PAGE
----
The first results have just been published from the largest survey ever undertaken of poverty and social exclusion in the UK – the PSE-UK survey. They make for shocking reading – or viewing for those who saw the ITV documentary ‘Tonight: Breadline Britain’.
Unlike most Government statistics on poverty which use a measure of income, this approach measures people’s actual living standards directly. And unlike the Government statistics, the survey uses a consensual or democratic approach to defining minimum standards or the ‘poverty line’.
The PSE-UK study uses two surveys. The first survey measures public opinion on which items people think that everyone should have and which activities they think everyone should be able to afford to do – the ‘necessities’. Separate lists cover adults and children. For adults, for example, the majority of the population thinks that necessities include a damp-free home and two meals a day. For children, the majority thinks that necessities include three meals a day and a holiday away from home for one week a year.
The survey shows that one effect of the recession has been to make people slightly less generous in their views about the minimum standard. Some items which had been regarded as necessities in the 1999 survey were no longer regarded as such in 2012. In other words, the public see poverty in ‘relative’ terms – their sense of the minimum standard rising and falling with living standards in general.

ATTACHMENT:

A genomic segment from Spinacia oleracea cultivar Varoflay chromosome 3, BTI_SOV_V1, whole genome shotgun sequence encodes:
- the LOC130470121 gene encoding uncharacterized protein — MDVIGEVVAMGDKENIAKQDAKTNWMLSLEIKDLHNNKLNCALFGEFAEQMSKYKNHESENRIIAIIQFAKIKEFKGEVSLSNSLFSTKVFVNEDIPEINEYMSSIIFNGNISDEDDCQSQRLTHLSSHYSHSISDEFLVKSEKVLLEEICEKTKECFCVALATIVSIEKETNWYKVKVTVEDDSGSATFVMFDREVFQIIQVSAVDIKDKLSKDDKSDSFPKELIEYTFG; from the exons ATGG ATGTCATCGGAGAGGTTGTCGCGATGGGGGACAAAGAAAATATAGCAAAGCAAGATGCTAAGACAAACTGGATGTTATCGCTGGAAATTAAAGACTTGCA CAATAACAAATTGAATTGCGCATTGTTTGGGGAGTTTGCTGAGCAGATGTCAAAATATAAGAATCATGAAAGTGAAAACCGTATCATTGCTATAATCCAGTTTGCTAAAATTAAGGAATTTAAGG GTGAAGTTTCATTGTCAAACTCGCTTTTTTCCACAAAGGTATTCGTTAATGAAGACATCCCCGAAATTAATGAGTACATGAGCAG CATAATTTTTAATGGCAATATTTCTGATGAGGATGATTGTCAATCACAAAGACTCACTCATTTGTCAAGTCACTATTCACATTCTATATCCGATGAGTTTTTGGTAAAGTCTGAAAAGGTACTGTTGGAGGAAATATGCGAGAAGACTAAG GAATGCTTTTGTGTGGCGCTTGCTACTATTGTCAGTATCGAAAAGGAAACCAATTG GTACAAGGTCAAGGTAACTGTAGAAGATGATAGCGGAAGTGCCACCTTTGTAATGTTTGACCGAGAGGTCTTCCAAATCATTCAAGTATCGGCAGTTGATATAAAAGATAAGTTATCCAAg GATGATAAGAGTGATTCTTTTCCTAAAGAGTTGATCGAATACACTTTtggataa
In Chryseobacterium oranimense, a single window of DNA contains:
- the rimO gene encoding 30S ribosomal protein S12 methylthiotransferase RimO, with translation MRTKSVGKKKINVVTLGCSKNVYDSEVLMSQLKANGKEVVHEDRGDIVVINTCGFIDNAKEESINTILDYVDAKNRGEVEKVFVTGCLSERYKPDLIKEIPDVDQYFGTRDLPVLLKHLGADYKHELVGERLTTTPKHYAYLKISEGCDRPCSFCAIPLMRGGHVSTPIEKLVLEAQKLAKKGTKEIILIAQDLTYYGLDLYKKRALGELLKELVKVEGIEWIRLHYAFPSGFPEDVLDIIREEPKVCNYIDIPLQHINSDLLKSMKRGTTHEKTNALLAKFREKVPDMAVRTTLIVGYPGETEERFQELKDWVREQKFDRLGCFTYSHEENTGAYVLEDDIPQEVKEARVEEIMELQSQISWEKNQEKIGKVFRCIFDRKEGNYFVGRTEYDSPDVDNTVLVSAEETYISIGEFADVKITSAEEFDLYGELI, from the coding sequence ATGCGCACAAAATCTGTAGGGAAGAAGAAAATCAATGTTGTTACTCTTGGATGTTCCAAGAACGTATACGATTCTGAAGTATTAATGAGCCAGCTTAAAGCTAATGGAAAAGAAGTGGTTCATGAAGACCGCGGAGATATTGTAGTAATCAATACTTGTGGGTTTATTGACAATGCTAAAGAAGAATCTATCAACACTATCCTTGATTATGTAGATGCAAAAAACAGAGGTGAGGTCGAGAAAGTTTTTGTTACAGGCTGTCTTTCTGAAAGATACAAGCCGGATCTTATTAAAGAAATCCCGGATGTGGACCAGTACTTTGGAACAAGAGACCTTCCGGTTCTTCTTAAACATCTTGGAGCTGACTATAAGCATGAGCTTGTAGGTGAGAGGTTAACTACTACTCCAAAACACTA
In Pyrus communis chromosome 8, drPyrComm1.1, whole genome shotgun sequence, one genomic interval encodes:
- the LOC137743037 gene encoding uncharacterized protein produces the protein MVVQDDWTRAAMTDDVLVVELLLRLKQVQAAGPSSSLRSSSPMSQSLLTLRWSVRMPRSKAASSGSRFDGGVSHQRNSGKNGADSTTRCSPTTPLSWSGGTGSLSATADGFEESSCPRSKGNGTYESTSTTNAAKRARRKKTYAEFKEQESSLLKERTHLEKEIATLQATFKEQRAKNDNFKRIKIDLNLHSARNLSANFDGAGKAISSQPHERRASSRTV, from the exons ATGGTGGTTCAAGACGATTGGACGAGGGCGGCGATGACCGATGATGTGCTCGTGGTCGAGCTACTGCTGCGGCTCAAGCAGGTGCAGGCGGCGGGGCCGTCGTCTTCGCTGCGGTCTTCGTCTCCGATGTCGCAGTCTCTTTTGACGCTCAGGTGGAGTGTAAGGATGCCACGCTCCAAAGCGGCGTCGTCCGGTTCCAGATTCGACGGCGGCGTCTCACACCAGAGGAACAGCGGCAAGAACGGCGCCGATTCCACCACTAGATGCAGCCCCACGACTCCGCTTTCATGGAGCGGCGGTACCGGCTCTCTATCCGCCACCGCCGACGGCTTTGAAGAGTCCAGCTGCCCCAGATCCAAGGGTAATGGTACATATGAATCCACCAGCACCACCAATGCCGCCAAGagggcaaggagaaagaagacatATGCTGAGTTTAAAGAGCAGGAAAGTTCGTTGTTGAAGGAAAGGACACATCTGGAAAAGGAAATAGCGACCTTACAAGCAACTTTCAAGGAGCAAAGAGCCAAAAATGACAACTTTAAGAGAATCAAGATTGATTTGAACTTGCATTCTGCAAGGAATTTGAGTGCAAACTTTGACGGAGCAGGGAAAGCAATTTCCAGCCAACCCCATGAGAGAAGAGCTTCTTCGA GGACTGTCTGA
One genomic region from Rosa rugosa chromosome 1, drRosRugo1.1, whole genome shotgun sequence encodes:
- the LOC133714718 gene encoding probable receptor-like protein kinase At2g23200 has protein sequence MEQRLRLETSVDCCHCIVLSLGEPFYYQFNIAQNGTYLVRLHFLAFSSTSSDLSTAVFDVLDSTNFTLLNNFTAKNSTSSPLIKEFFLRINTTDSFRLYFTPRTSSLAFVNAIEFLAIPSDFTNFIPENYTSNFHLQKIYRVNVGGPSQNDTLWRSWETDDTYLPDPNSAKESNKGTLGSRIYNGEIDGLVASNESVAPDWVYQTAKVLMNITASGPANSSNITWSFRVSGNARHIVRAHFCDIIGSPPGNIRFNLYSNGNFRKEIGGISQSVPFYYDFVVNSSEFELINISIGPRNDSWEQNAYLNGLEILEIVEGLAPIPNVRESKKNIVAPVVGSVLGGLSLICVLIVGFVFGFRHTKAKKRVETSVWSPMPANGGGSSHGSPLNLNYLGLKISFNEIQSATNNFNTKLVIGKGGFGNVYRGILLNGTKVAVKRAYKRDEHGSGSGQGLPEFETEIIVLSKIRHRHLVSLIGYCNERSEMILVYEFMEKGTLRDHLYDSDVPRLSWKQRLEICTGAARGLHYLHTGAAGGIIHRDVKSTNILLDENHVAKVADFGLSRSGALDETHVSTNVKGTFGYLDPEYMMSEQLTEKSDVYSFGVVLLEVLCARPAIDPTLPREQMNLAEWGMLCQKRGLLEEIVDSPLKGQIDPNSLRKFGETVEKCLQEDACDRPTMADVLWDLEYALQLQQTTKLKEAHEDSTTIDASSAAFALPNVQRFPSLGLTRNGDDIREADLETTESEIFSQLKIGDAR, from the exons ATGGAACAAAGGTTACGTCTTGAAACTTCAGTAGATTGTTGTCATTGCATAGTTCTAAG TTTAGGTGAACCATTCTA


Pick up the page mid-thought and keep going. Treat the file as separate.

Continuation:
The second survey examines living standards, and identifies how many people are unable to afford each necessity due to lack of money. One striking feature of the minimum standard which the public defines in this survey is how far above current levels of welfare benefits or minimum wages it is. For Scotland, for example:
- Over 1-in-5 people (21%) suffers from a damp, inadequately heated or poorly decorated home. The majority of Scots (over 50%) think that everyone no one should have to suffer any of these things.
- The great majority of Scots (over 75%) think that all children should have: three meals a day; fresh fruit and vegetables daily; and meat/fish or vegetarian equivalent every day. 3% of Scottish families contain children who lack at least one food item.
- 1-in-12 working-age adults cannot afford appropriate clothes for a job interview (8%). Among unemployed adults, the figure is more than 2-in-5 (41%).
For Britain as a whole, we can also compare the results for 2012 with those for similar surveys in 1983, 1990, and 1999. These show that the situation today is worse than it has been for the past thirty years. In 1983, 14% of the British population suffered from multiple deprivation by the standards set by the public. Today, it is 33%.
Funded by the Economic and Social Research Council (Grant RES-060-25-0052), the project involves teams from the Universities of Bristol, Glasgow, Heriot-Watt, Queens Belfast and York, as well as the Open University. For more details, please visit the project website (www.poverty.ac.uk).
Nick Bailey is a Senior Lecturer in the School of Social and Political Science at the University of Glasgow. He is also a member of the Board of the Poverty Alliance. he can be contacted at firstname.lastname@example.org .